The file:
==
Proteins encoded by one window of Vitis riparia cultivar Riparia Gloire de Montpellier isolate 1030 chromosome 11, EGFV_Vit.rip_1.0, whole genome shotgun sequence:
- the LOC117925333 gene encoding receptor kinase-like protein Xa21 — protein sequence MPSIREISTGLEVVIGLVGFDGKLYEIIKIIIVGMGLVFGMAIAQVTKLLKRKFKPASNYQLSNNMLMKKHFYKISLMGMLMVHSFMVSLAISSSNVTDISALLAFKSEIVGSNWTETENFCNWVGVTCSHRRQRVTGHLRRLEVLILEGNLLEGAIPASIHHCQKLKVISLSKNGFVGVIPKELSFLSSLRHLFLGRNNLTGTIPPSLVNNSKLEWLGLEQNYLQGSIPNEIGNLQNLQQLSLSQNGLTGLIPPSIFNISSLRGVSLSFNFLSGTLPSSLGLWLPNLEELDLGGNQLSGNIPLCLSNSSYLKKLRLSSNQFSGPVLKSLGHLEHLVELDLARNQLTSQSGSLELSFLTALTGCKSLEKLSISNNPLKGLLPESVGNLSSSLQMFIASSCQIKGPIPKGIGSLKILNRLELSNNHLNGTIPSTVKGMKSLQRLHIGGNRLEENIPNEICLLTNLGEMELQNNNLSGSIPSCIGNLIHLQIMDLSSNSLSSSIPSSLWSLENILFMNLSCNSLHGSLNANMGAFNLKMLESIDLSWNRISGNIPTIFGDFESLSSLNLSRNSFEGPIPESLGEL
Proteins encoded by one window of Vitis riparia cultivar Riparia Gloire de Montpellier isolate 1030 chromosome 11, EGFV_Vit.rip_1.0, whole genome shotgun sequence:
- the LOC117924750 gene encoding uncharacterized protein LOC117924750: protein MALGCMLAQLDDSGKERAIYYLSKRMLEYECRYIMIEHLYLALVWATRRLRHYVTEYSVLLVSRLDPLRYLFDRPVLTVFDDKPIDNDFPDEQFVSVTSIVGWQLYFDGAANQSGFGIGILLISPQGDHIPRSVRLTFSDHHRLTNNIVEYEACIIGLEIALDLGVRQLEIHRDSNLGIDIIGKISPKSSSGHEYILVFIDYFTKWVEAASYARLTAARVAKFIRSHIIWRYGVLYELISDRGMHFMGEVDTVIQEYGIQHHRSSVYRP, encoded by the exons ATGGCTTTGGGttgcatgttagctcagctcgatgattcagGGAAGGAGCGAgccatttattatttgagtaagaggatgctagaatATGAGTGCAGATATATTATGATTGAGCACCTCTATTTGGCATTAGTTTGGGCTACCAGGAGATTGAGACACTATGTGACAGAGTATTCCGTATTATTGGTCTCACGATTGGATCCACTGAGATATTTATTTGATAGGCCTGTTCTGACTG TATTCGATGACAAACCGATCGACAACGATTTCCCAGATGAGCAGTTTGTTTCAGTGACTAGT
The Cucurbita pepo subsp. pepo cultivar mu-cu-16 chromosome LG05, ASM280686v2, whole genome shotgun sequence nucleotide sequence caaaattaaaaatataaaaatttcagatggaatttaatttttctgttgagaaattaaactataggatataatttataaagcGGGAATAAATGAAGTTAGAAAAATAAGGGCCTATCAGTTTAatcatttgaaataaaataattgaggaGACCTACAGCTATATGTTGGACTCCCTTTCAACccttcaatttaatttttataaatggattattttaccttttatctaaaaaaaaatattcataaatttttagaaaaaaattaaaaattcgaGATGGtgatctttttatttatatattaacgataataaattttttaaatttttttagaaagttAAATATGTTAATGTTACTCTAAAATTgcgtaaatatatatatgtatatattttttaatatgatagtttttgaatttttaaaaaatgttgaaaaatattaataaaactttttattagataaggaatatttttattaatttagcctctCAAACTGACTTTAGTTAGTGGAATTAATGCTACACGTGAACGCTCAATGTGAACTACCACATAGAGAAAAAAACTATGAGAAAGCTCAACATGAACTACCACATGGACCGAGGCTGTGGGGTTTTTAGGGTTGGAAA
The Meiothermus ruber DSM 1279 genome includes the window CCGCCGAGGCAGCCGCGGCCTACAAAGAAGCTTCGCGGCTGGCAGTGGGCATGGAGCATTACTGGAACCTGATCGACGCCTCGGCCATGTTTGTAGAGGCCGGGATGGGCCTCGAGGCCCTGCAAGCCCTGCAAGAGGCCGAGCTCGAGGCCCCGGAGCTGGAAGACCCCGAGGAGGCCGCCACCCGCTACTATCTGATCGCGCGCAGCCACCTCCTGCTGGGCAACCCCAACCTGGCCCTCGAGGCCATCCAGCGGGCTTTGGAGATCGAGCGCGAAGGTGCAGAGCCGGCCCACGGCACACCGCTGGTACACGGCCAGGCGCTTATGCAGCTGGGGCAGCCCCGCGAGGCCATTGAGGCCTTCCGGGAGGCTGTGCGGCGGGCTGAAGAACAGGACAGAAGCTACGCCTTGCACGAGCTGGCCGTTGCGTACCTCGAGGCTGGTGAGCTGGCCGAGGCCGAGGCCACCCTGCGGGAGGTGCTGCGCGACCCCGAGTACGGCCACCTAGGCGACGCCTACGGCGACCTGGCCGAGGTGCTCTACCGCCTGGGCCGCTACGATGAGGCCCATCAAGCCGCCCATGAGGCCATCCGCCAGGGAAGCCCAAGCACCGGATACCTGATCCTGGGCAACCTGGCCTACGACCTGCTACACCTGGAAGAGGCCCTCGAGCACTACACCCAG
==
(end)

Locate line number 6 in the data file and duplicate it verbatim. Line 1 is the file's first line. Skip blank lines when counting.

The Meiothermus ruber DSM 1279 genome includes the window CCGCCGAGGCAGCCGCGGCCTACAAAGAAGCTTCGCGGCTGGCAGTGGGCATGGAGCATTACTGGAACCTGATCGACGCCTCGGCCATGTTTGTAGAGGCCGGGATGGGCCTCGAGGCCCTGCAAGCCCTGCAAGAGGCCGAGCTCGAGGCCCCGGAGCTGGAAGACCCCGAGGAGGCCGCCACCCGCTACTATCTGATCGCGCGCAGCCACCTCCTGCTGGGCAACCCCAACCTGGCCCTCGAGGCCATCCAGCGGGCTTTGGAGATCGAGCGCGAAGGTGCAGAGCCGGCCCACGGCACACCGCTGGTACACGGCCAGGCGCTTATGCAGCTGGGGCAGCCCCGCGAGGCCATTGAGGCCTTCCGGGAGGCTGTGCGGCGGGCTGAAGAACAGGACAGAAGCTACGCCTTGCACGAGCTGGCCGTTGCGTACCTCGAGGCTGGTGAGCTGGCCGAGGCCGAGGCCACCCTGCGGGAGGTGCTGCGCGACCCCGAGTACGGCCACCTAGGCGACGCCTACGGCGACCTGGCCGAGGTGCTCTACCGCCTGGGCCGCTACGATGAGGCCCATCAAGCCGCCCATGAGGCCATCCGCCAGGGAAGCCCAAGCACCGGATACCTGATCCTGGGCAACCTGGCCTACGACCTGCTACACCTGGAAGAGGCCCTCGAGCACTACACCCAG